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Based on my own experience as well as that of some others (most recently Jason*), putting a typeface design in development away "in the drawer" for an extended period allows one to come back to it and generally immediately see what needs improvement, both on a macro level (eg lower contrast) and a micro level (eg the tail of the "g"); but presumably this tactic has drawbacks as well (for one thing it precludes the case of working with a commission deadline). This is not something intuitive, and typically it happens without intent; but if it works maybe we should do it actively. Also, this does not mean the overall rate of development need slow to a crawl: one can have multiple designs in the pipeline simultaneously** and maintain the same rate of release over time. On the other hand, many people can't properly develop more than one thing at a time.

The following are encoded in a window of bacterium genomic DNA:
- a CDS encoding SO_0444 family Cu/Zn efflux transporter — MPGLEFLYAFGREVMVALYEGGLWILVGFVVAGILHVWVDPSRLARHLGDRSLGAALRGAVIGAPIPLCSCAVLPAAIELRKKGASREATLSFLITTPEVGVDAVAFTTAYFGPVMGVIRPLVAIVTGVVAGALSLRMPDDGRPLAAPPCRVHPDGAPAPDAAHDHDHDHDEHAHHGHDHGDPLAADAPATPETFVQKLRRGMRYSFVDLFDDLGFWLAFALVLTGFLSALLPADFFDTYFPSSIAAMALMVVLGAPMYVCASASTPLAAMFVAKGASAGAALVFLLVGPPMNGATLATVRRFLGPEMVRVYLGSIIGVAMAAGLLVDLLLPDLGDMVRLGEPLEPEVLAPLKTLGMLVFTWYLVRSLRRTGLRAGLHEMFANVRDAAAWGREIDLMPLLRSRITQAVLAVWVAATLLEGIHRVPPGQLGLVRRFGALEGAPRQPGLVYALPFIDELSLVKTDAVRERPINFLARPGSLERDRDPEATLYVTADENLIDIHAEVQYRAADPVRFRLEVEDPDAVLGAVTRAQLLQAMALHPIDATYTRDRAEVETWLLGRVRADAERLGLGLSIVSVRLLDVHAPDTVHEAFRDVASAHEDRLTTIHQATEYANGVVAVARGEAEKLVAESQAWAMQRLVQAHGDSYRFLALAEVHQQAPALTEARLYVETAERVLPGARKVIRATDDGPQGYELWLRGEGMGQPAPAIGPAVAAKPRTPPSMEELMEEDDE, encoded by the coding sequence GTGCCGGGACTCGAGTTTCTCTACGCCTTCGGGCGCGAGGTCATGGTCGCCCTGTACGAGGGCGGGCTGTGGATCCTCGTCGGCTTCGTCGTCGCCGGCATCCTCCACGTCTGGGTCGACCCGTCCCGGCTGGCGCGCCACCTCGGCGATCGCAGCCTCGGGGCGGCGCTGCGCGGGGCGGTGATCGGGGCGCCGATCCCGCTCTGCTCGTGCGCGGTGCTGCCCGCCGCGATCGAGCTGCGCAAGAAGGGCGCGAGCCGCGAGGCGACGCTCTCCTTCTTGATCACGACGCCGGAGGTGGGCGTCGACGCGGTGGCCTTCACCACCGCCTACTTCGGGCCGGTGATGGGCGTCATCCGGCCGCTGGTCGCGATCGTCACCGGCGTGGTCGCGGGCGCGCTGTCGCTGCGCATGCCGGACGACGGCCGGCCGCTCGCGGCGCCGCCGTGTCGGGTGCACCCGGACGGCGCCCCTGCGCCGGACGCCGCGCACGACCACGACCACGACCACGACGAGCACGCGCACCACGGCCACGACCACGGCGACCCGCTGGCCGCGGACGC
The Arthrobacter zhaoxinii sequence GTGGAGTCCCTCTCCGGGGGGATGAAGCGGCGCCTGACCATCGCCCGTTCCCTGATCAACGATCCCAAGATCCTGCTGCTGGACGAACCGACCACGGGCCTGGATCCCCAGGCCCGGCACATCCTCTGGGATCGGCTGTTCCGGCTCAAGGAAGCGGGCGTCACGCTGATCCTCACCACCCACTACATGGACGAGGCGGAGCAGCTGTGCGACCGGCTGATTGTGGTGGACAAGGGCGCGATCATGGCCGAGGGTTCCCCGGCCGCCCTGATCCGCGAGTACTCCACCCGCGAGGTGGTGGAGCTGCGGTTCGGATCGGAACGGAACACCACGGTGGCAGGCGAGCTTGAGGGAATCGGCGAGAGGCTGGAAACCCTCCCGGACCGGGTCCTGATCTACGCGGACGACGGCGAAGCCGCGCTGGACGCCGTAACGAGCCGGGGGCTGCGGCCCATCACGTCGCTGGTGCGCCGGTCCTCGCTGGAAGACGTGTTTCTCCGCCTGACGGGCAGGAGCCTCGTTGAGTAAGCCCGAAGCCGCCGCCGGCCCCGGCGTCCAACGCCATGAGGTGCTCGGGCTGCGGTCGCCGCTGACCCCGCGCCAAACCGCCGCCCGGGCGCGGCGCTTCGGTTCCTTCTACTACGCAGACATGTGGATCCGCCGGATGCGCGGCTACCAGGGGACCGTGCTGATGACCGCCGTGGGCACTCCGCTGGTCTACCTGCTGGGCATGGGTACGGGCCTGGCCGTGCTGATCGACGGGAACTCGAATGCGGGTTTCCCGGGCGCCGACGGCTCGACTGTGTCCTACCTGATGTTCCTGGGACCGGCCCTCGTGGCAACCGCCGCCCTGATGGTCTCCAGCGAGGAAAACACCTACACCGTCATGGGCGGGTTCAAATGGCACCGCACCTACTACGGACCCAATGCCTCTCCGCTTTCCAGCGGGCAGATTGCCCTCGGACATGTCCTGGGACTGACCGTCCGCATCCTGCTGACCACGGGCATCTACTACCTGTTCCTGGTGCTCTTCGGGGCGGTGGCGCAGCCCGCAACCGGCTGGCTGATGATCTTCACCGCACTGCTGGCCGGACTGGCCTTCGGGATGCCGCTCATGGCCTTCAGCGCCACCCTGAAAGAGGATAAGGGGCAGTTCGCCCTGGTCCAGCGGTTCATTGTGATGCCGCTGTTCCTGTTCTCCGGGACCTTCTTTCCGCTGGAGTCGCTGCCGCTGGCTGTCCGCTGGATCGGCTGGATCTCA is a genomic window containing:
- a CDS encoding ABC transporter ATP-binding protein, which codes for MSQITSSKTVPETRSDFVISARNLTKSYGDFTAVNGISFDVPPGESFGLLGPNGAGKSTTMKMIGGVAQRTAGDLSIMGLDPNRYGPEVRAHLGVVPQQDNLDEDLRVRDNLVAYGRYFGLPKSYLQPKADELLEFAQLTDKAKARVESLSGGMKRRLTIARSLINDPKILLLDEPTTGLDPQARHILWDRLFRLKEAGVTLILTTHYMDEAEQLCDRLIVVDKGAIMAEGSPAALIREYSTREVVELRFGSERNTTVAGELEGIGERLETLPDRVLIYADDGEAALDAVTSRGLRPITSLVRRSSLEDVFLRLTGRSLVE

* See first post of 3/6/09 here:
** Which actually has its own benefits in terms of cross-pollination.
In some cases it has taken a designer over 10 years to finish the font (and presumably in most of those cases there were long periods of total inactivity) with stellar results (Beorcana comes to mind). In other cases a designer has returned to a design years after its release and made -or at least desired to make- a markedly improved version (Slimbach's Garamonds come to mind).
I'd be interested to learn who has used this tactic, what insights they've gleaned about it, and what they feel is an optimal hibernation period.